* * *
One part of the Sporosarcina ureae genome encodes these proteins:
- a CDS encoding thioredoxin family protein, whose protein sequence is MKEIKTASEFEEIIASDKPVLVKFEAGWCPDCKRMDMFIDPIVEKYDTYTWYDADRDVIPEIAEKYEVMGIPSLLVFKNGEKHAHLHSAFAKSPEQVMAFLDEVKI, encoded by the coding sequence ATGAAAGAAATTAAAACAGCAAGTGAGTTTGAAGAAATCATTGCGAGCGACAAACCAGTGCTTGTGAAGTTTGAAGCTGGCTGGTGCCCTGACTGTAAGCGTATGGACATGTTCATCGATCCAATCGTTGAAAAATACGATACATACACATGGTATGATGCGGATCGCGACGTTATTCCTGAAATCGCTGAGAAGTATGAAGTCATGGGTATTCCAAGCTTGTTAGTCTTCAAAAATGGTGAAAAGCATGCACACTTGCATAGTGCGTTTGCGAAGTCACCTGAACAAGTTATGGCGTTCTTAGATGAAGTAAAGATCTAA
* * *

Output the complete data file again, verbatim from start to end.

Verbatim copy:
One part of the Sporosarcina ureae genome encodes these proteins:
- a CDS encoding thioredoxin family protein, whose protein sequence is MKEIKTASEFEEIIASDKPVLVKFEAGWCPDCKRMDMFIDPIVEKYDTYTWYDADRDVIPEIAEKYEVMGIPSLLVFKNGEKHAHLHSAFAKSPEQVMAFLDEVKI, encoded by the coding sequence ATGAAAGAAATTAAAACAGCAAGTGAGTTTGAAGAAATCATTGCGAGCGACAAACCAGTGCTTGTGAAGTTTGAAGCTGGCTGGTGCCCTGACTGTAAGCGTATGGACATGTTCATCGATCCAATCGTTGAAAAATACGATACATACACATGGTATGATGCGGATCGCGACGTTATTCCTGAAATCGCTGAGAAGTATGAAGTCATGGGTATTCCAAGCTTGTTAGTCTTCAAAAATGGTGAAAAGCATGCACACTTGCATAGTGCGTTTGCGAAGTCACCTGAACAAGTTATGGCGTTCTTAGATGAAGTAAAGATCTAA